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Super Bowl 2011: The force isn't with most film promos

February 6, 2011 |  8:34 pm

Movies figured into some of the biggest ads during Sunday's Super Bowl. Unfortunately for Hollywood, those weren't commercials for movies.

A number of the best-received spots referenced well-known films: Kia threw a slew of movie tropes at the screen — including a helicopter chase and an alien invasion — with a spot for its new Optima called “One Epic Ride.” Coke featured a bevy of computer-generated ogres with cinematic overtones in one of its commercials.

Meanwhile, Chevrolet used a car hanging off a bridge “Inception”-style, and a spot for Budweiser saw a saloon crowd join together in a rendition of Elton John's “Tiny Dancer” in the manner of a popular scene from Cameron Crowe's “Almost Famous.”

Perhaps the most buzzed-about commercial invoked “Star Wars” as Volkswagen touted its new Passat in a spot called “The Force” that used a child dressed as Darth Vader to promote the car's remote-controlled ignition.

The actual movie ads? They landed with more of a thud.

Perhaps the most well received — or at least the most intriguing — came with “Super 8,” the J.J. Abrams-directed, Steven Spielberg-executive produced science-fiction film that comes out in June. While some Twitter users said it reminded them a little too much of Spielberg's “E.T.,” comments about the commercial were retweeted often and generously.

Another Spielberg-affiliated movie, “Transformers: Dark of the Moon,” earned a warmer reception than ads for previous films in that franchise, in part because the spot took a less noisy approach than earlier incarnations. (The Paramount Pictures film also teamed with Chevrolet for a post-game spot called “Bumblebee,” named after the auto-robot in the film; both the car brand and the movie were flogged in the commercial.)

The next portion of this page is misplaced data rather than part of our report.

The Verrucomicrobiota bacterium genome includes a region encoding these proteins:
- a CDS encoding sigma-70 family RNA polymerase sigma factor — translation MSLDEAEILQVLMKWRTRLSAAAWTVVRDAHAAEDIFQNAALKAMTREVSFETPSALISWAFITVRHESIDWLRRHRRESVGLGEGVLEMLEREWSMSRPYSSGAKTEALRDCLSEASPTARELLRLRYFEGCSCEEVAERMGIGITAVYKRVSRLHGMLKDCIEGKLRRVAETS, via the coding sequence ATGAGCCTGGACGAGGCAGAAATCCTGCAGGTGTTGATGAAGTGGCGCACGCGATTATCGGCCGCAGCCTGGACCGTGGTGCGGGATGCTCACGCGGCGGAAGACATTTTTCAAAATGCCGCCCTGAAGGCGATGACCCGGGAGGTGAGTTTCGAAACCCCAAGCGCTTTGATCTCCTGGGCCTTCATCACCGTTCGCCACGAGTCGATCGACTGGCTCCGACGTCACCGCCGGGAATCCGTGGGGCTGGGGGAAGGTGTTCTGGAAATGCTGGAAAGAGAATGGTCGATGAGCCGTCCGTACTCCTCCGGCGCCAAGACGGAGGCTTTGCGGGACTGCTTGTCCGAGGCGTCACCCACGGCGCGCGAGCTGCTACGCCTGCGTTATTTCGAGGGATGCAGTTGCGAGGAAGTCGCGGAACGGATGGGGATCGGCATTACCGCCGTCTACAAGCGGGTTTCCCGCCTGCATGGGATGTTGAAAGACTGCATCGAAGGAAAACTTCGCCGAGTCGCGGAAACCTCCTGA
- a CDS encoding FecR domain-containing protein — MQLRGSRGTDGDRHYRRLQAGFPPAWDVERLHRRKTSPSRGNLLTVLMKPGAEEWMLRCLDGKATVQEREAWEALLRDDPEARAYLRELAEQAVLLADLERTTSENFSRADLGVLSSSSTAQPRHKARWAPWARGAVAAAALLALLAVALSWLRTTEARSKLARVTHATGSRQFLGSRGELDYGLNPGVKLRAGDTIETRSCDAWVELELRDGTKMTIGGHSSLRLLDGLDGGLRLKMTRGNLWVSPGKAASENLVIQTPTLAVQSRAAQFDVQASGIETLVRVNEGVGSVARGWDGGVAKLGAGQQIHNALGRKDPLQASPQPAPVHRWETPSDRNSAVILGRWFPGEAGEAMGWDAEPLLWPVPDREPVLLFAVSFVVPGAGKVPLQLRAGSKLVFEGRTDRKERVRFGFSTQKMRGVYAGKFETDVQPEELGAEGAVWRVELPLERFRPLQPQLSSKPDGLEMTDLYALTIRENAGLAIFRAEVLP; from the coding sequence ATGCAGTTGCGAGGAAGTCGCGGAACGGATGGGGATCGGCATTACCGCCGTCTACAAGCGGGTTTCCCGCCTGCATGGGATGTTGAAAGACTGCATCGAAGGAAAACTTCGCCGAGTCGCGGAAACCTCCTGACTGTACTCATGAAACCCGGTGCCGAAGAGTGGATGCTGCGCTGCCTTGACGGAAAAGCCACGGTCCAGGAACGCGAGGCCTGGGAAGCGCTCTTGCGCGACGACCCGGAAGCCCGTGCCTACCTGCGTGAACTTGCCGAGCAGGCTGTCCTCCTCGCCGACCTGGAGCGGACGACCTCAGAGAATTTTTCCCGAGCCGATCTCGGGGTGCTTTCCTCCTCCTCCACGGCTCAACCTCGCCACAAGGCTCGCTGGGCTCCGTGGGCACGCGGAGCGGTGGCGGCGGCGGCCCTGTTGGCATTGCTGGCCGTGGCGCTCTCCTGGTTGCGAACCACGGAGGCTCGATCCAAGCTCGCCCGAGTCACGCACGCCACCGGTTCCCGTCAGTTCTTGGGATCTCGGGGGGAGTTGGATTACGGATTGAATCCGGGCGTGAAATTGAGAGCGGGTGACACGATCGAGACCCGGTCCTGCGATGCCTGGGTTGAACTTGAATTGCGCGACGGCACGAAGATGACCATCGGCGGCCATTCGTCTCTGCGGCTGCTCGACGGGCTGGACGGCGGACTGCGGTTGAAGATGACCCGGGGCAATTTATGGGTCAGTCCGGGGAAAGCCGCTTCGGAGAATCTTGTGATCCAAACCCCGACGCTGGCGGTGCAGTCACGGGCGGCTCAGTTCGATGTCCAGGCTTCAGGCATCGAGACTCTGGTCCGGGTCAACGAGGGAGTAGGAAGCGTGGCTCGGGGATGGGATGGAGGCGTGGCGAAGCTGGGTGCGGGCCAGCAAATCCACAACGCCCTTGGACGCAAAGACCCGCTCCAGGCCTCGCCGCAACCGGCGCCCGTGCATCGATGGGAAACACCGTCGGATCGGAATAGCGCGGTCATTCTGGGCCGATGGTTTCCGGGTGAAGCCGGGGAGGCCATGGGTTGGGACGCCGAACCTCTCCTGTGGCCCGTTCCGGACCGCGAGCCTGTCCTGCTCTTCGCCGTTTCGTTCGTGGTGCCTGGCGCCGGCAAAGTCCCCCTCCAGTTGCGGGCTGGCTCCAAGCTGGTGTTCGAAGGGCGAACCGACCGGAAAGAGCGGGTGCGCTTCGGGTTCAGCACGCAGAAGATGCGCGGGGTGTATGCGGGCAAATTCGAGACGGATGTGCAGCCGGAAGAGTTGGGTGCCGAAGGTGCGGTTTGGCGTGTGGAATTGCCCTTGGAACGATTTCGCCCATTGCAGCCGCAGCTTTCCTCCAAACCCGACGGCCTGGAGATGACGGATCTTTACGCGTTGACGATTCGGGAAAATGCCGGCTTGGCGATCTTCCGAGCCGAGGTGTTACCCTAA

But a pregame ad for the new Adam Sandler comedy “Just Go With It,” with a woman running on a beach in a bikini, was less well regarded.

Passing almost as quickly were short spots for “Thor,” Kenneth Branagh's Marvel superhero film, and Fox's ad for the talking-bird animated film “Rio,” which also tried to hook viewers with a multimedia campaign. A spot for Johnny Depp's animated movie “Rango,” directed by Gore Verbinski, did earn a reasonably enthusiastic reception.

Depp also saw his “Pirates of the Caribbean: On Stranger Tides” promoted during the game in a commercial that emphasized comedy over action. "Captian America: The First Avenger," meanwhile, gave audiences their first look at the World War II action adventure.

Hotly anticipated coming into the game was a spot for Jon Favreau's genre-bending “Cowboys & Aliens,” which comes out in July. [For the record: An earlier version of this post said that the film was being released in June.] But the immediate reaction online was lukewarm. (The full video below.)

Companies paid as much as $100,000 per second to advertise during the Super Bowl. Nearly a dozen films were pushed before or during the big game, with the aim of appealing to the largest single-day audience on the TV calendar. Last year, however, that effort yielded mixed results: For every ad promoting mega-hit “Alice in Wonderland,” there seemed to be one touting a dud like “The Wolf Man.”

Hollywood did make its presence felt in other ways on Sunday evening. Popping up in several ads were the unlikely faces of Oscar winners: Adrien Brody, Timothy Hutton and Cuba Gooding Jr. all hawked products during the show.

--Steven Zeitchik




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THE FASTEST SUPERBOWL EVER PLAYED: Did anyone besides me notice the dearth of instant replays and color commentary and the hyper-action speed of this Superbowl TV coverage? I've never seen the ball move so fast through the air or people run so fast. I have a suspicion that FOX digitally manipulated, compressed, sliced and diced the entire game to maximize the commercials.

I wonder how many scenes and instant replays were cut to make room for commercials.

This was supposed to be live coverage, not some edited version, shrunk-down and fast-forwarded to funnel money into Sir Rupert's corporate coffers.

But hey, what else are we commoners for but to serve the will of the crown?


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